You may see options such as Candlelight, Autumn Colours, Dusk, Toy Camera Effect, Miniature Effect and High/Low Key.
The camera may directly apply colour filters to your LCD screen so you can see the effect live.
When you are ready to take your images to the upper level, then this next group of modes on your camera dial will give you more control. Therefore, more creativity in your photography.
The camera will start to take a partial or complete step back, depending upon the setting. So you can directly affect the outcome of the image.
It’s a good idea to experiment with these modes, to begin with.
When you take photographs, try taking some in a basic mode and some in an advanced mode. This way you know you won’t mess up capturing the moment, but it also opens up your learning by adding a creative edge to your work.
Have a look below at all of the advanced modes on your camera dial and see which functions they control, and which parts are up to you!
The power is in your hands with manual mode, the camera will sit back and let you make all the decisions over aperture, shutter speed and ISO.
It will not help you balance the exposure if you get your settings wrong, but learning this function opens up a whole world of fantastic creativity!
For professional photographers this is the only function they will ever use on their camera dial.
It’s like a shared responsibility these next two options – part of the decisions will be made by you; the camera will help you out with the rest.
Aperture priority allows you to choose the size of aperture, but the shutter speed and ISO are automatically adjusted to give you the best exposure possible.
It’s great to use if you want to learn about aperture, but without the burden of other settings.
So, if you understand aperture priority, then shutter priority will be a piece of cake!
It’s a fantastic tool to use if you want to learn about the effects of long exposures its relationship to capturing stunning motion photography.
The camera will continue to change the aperture and ISO based upon your chosen shutter speed.
Despite aperture and shutter speed being extremely important to photography. They aren’t the only functions that need consideration on your camera and program mode will help you learn them.
Switching into program allows you control over the ISO, exposure metering and white balance whilst shooting.
Automatic Depth of Field (Canon)
A Canon only function where you tell the camera which part of the shot needs to be sharp.
It works by the photographer using your focus button and the A-DEP mode picks the corresponding aperture to guarantee it gets the aperture spot on.
It’s like having a virtual assistant when learning about aperture!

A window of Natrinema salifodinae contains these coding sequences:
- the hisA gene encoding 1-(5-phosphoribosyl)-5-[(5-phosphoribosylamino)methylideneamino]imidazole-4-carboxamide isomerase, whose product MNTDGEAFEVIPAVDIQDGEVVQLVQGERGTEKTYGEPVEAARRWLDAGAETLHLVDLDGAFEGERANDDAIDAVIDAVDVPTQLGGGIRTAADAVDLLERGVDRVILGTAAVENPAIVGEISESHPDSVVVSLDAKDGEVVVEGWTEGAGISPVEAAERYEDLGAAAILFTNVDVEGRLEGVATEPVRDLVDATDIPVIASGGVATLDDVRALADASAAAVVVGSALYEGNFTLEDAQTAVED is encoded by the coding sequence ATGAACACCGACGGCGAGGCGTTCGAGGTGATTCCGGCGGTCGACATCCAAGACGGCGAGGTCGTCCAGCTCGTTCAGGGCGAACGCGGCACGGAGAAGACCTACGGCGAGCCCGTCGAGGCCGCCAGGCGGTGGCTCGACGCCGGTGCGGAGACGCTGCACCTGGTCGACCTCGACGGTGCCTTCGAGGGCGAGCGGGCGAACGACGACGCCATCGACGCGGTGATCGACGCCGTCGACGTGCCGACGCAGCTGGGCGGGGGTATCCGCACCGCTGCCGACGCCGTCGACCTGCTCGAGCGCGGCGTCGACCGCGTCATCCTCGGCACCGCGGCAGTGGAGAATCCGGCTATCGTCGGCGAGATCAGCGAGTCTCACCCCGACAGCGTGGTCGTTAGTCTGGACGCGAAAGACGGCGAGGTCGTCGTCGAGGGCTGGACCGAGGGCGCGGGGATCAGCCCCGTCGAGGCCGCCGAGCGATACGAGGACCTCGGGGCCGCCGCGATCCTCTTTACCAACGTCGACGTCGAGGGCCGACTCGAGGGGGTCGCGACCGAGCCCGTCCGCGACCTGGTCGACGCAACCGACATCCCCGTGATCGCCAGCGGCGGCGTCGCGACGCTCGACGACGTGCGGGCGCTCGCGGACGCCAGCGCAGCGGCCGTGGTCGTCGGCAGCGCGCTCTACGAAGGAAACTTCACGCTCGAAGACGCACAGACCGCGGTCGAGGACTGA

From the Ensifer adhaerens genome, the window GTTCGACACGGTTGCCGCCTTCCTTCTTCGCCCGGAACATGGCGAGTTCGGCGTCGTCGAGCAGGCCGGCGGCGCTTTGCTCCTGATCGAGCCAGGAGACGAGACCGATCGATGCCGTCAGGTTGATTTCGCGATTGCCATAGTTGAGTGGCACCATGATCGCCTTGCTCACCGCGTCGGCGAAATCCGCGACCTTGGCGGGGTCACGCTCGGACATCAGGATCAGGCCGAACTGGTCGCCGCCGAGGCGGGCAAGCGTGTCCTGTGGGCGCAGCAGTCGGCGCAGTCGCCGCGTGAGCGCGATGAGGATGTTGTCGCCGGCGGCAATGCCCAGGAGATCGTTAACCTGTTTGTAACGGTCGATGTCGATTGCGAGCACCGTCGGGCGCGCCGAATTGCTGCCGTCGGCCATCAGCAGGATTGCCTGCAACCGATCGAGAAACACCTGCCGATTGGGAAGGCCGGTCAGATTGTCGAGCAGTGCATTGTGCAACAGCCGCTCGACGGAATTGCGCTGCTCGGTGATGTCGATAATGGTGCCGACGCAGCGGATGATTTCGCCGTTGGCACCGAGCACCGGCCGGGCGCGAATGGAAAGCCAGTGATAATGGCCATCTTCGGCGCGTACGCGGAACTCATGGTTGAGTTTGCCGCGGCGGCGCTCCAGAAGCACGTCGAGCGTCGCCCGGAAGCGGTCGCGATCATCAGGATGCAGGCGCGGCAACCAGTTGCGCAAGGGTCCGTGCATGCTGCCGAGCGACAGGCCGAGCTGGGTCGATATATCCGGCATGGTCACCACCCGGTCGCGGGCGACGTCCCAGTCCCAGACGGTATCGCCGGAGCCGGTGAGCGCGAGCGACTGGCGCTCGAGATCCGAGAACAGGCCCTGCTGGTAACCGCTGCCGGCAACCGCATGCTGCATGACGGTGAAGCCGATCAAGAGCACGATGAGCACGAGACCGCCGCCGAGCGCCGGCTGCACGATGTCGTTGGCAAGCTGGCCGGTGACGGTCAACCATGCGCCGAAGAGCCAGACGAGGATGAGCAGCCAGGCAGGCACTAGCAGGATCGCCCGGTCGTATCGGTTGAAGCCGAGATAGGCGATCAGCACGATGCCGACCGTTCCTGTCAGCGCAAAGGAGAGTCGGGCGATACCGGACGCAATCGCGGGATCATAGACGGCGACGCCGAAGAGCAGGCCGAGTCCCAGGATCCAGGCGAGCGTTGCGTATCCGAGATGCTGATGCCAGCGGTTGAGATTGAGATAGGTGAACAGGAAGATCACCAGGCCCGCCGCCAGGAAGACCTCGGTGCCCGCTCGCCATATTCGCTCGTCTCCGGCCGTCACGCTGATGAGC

Creative Auto (Canon)
Another Canon speciality which allows users quick access to multiple functions which will appear on the cameras LCD.
You can change the exposure, depth of field, drive mode selection (single shot/burst mode). It’s designed for new photographers to get straight into achieving great quality images.
Sensitivity Value (Pentax)
A unique Pentax mode now, which is more commonly referred to as ‘ISO priority’ amongst the brand’s users. So just like aperture and shutter speed priority. You choose the ISO and camera will adjust the f/stop and shutter values to balance the exposure.
It’s a rare function to see as users ideally use their aperture and shutter speed primarily to increase the exposure, before changing the ISO.
Given that we’re an online photography course, we aren’t going to linger too much on the video mode. I’s pretty obvious what it does. The live view will appear on the camera’s LCD and you can make live adjustments to the brightness of the shot. In the same way that you adjust your aperture.
The little red dot that appears on the LCD screen is the archetypal symbol that the camera is in recording mode.
They’re just a few different terms for customization.
If and when you get more confident with your camera and you find you love shooting similar subjects frequently. It’s worth saving your camera settings to have a quick reference whenever you need.
Think of Custom modes just like a speed dial for your favourite type of photography!
Normally built into many cameras drive modes, Sony like to keep the panorama option on their camera dials instead.
Panoramas change the shots ratio from 3:2 to 3:1 giving you a wider perspective.
As you slowly rotate the camera, the image is built from multiple shots of the scene as it changes, giving you the best reproduction of a landscape.